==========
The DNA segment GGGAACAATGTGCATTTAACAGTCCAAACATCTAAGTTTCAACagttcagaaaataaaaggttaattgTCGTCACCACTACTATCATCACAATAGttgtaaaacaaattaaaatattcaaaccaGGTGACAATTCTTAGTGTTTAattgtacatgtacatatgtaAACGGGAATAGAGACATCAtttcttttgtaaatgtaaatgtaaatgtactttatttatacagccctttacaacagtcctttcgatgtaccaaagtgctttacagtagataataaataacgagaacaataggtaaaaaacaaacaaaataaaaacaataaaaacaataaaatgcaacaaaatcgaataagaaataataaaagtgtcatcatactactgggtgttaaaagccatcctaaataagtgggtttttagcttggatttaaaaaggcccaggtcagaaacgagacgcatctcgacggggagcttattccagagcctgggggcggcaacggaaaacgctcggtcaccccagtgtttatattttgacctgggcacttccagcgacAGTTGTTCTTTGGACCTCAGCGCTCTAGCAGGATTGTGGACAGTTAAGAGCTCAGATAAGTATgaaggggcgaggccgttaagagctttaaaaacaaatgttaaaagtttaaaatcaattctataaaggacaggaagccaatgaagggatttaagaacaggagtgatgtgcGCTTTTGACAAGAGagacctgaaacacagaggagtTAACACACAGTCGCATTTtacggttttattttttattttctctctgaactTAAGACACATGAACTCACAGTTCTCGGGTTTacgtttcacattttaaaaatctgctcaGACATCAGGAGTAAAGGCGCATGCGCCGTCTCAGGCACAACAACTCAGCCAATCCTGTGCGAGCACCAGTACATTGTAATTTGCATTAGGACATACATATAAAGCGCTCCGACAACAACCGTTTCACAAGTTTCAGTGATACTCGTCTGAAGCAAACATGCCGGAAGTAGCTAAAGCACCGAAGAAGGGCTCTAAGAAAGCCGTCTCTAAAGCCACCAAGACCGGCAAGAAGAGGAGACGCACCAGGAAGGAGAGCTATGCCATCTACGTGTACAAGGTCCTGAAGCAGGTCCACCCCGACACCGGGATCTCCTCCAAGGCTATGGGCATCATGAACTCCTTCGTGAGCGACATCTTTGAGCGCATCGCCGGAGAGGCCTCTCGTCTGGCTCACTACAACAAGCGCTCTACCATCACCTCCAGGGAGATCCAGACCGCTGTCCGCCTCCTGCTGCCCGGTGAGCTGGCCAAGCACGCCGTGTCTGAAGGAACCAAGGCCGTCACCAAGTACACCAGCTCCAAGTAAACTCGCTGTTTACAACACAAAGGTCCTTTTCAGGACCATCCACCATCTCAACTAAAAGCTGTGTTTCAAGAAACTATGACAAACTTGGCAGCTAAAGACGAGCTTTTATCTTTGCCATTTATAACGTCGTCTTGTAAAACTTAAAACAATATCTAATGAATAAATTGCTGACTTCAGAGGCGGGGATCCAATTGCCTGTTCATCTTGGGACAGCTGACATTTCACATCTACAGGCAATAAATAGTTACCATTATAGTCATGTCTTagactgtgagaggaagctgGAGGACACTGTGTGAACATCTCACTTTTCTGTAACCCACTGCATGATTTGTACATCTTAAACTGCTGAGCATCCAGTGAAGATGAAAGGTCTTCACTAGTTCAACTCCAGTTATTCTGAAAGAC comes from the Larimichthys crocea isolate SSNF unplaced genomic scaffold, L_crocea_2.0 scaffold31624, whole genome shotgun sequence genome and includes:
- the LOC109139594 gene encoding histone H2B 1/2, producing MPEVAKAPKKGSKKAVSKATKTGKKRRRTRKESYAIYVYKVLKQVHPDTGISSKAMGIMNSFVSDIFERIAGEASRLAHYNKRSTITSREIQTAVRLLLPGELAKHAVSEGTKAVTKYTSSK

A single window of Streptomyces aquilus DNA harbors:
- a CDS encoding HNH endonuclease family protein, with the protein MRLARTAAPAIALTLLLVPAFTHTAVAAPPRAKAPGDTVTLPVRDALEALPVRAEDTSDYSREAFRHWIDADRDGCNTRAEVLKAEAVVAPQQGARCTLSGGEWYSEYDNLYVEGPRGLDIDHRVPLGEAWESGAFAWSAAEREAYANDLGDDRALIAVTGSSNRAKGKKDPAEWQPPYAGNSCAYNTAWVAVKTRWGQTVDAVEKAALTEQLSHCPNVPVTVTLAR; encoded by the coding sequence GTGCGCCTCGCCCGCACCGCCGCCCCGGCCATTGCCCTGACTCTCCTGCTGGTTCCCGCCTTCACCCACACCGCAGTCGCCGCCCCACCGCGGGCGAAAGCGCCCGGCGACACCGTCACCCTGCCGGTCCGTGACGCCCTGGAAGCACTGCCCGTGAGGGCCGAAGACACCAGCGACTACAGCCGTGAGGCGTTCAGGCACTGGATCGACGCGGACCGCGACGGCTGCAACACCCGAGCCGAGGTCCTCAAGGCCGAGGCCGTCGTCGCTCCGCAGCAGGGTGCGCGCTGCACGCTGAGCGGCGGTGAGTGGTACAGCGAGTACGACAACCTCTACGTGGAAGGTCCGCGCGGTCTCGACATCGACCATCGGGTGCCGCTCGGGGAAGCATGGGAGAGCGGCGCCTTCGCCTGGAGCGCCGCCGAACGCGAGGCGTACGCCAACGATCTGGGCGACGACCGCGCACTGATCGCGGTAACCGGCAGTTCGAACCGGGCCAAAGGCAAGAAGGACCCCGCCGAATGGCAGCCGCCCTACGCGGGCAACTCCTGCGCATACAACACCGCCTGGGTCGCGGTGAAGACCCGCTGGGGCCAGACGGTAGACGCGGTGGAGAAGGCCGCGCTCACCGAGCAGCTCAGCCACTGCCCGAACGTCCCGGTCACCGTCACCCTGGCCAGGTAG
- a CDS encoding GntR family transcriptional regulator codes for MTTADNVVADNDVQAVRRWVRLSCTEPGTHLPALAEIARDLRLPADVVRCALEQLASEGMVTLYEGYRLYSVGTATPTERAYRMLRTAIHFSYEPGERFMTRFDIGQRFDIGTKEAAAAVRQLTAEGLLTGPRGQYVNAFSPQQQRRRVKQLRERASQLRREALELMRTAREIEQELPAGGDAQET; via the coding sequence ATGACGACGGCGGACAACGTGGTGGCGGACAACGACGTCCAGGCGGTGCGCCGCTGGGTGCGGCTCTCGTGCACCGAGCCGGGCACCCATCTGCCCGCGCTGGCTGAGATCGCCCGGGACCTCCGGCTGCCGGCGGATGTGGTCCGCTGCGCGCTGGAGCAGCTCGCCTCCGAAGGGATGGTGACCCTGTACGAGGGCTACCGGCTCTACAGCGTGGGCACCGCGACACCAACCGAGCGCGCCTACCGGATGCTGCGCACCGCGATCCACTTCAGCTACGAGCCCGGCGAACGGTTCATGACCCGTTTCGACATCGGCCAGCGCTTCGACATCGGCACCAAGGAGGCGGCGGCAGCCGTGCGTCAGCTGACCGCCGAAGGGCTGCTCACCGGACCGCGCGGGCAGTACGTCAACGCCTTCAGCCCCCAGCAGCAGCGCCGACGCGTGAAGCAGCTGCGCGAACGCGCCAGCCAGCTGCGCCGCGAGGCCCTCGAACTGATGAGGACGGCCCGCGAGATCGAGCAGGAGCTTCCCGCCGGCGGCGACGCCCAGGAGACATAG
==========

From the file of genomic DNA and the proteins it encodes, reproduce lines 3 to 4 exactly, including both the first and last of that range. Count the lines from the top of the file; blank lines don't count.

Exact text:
A single window of Streptomyces aquilus DNA harbors:
- a CDS encoding HNH endonuclease family protein, with the protein MRLARTAAPAIALTLLLVPAFTHTAVAAPPRAKAPGDTVTLPVRDALEALPVRAEDTSDYSREAFRHWIDADRDGCNTRAEVLKAEAVVAPQQGARCTLSGGEWYSEYDNLYVEGPRGLDIDHRVPLGEAWESGAFAWSAAEREAYANDLGDDRALIAVTGSSNRAKGKKDPAEWQPPYAGNSCAYNTAWVAVKTRWGQTVDAVEKAALTEQLSHCPNVPVTVTLAR; encoded by the coding sequence GTGCGCCTCGCCCGCACCGCCGCCCCGGCCATTGCCCTGACTCTCCTGCTGGTTCCCGCCTTCACCCACACCGCAGTCGCCGCCCCACCGCGGGCGAAAGCGCCCGGCGACACCGTCACCCTGCCGGTCCGTGACGCCCTGGAAGCACTGCCCGTGAGGGCCGAAGACACCAGCGACTACAGCCGTGAGGCGTTCAGGCACTGGATCGACGCGGACCGCGACGGCTGCAACACCCGAGCCGAGGTCCTCAAGGCCGAGGCCGTCGTCGCTCCGCAGCAGGGTGCGCGCTGCACGCTGAGCGGCGGTGAGTGGTACAGCGAGTACGACAACCTCTACGTGGAAGGTCCGCGCGGTCTCGACATCGACCATCGGGTGCCGCTCGGGGAAGCATGGGAGAGCGGCGCCTTCGCCTGGAGCGCCGCCGAACGCGAGGCGTACGCCAACGATCTGGGCGACGACCGCGCACTGATCGCGGTAACCGGCAGTTCGAACCGGGCCAAAGGCAAGAAGGACCCCGCCGAATGGCAGCCGCCCTACGCGGGCAACTCCTGCGCATACAACACCGCCTGGGTCGCGGTGAAGACCCGCTGGGGCCAGACGGTAGACGCGGTGGAGAAGGCCGCGCTCACCGAGCAGCTCAGCCACTGCCCGAACGTCCCGGTCACCGTCACCCTGGCCAGGTAG